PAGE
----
Album Reviews

Evian Christ – Revanchist

(Warp) UK release date: 20 October 2023


The avant-garde UK producer is serving Gatecrasher realness on his long-awaited debut

Evian Christ - Revanchist Clubland is back with a vengeance: many of the UK’s biggest hits this year have employed bouncy 4×4 beats around the 140 BPM range and anthemic synths, possibly in response to the TikTok trend of speeding pop songs up. In this environment it seems only right that Evian Christ, a long-standing advocate of trance’s new-age euphoria, releases his debut album on Warp Records.

Revanchist is preoccupied with contrasting the beautiful and the abrasive, which is most evident in the opening track, On Embers. Pummelling kickdrums and shards of hissing treble dominate the first two minutes, then they drop out and warm pads fade in for an impossibly serene middle section. The feeling is akin to being in the eye of a storm, and sure enough these elements collide for a noisy, cathartic finale.

Dynamic contrasts of this type are peppered throughout the record, and the sound design is sometimes more reminiscent of an exhilarating action movie than club music. The Beach is a particular highlight in that regard, as sonorous bass notes, filtered synth ostinatos and a retriggered vocal sample accompany us on this sonic rollercoaster – what if a trance record never ‘dropped’ but was still more intense than most tracks of the era? Here is the answer.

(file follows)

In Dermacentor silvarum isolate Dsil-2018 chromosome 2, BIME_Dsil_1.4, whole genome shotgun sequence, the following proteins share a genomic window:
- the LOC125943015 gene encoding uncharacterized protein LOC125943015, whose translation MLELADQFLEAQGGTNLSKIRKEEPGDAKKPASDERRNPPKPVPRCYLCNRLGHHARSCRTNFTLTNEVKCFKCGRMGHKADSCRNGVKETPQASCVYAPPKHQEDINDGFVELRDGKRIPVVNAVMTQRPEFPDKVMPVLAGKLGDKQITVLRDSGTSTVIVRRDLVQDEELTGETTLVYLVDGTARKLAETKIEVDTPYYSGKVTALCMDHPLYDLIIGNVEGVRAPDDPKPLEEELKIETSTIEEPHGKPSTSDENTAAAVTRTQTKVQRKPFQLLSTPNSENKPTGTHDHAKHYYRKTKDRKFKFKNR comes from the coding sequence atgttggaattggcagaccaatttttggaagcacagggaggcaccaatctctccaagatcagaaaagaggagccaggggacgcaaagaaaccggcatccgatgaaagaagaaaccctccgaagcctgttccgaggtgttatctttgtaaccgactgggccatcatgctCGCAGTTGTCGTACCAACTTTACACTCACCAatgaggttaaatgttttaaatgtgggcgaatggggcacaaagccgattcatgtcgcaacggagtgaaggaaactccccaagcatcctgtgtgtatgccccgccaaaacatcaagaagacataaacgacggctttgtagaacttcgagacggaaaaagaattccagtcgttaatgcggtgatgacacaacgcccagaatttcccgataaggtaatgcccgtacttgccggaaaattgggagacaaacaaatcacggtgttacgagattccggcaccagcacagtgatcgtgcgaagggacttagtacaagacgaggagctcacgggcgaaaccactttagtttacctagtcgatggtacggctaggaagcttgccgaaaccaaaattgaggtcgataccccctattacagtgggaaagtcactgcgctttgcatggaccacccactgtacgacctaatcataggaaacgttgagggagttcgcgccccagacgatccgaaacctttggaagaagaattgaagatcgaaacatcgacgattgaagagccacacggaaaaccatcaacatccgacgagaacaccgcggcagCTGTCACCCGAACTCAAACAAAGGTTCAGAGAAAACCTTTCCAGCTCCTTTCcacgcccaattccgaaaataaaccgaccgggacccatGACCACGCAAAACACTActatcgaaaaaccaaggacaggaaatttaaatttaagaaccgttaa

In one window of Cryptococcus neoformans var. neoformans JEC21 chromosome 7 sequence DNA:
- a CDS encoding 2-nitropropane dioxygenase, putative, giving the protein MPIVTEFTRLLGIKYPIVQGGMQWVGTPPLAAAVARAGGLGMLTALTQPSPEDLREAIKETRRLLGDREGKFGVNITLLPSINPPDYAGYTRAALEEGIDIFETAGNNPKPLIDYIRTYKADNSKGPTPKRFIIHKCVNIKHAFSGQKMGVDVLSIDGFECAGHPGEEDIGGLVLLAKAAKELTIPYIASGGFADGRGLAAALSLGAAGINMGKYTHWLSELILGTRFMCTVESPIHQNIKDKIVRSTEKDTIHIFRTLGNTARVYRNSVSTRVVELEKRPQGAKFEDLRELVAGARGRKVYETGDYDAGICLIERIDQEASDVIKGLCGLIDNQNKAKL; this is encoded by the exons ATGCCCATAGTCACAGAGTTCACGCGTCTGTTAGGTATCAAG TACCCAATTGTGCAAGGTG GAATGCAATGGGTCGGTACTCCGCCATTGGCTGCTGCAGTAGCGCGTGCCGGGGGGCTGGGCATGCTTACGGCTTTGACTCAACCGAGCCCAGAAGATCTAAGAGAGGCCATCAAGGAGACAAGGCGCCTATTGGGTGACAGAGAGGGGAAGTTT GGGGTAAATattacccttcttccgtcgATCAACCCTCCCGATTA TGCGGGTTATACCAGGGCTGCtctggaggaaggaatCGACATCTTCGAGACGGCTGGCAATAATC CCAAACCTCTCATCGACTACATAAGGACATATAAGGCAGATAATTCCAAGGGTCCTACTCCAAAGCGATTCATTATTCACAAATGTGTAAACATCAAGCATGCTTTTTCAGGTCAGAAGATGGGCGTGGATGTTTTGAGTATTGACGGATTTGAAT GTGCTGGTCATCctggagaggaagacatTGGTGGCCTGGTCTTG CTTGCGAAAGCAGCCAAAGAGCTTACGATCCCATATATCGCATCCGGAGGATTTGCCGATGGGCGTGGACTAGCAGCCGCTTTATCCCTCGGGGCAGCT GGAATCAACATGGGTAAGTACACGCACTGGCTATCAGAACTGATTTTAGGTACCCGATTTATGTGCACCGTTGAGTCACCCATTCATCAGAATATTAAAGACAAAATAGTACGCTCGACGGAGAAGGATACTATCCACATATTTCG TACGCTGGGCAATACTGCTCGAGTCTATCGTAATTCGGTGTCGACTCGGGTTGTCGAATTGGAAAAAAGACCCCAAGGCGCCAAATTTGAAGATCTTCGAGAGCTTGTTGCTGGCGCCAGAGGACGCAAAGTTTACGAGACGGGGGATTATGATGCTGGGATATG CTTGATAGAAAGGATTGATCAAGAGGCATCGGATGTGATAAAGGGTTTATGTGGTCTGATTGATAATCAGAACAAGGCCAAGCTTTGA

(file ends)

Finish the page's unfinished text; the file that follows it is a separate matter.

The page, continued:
With this intensity comes a fine balance to strike, and several tracks on Revanchist needed something extra to make them work. Nobody Else twists its vocal sample so much that it sounds atonal, and the arrangement shoots for minimal but ends up sounding underdeveloped. Silence is a cover of the Delerium classic, which takes guts to attempt, and perhaps with better pacing and mixing it could have turned out better, however it mostly makes this reviewer long for the beats of Tiësto or Airscape.

The album rallies later on, as With Me delivers some Berghain-ready kickdrums and atmospheric synth layers, and while the plaintive lyrics on top could still be mixed more sensitively it’s less of an issue here (“What if I came up? / I could break in / Want to feel it / Aching / Omen in the sky / I can see it / but I want to feel it again”). Meanwhile Xkyrgios switches things up with frenetic blasts of jungle, cavernous bass, swelling chords that indicate solemnity amongst the chaos. Revanchist is a great display of potential, and with a bit of luck we may see it fully realised next time around.


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Evian Christ – Revanchist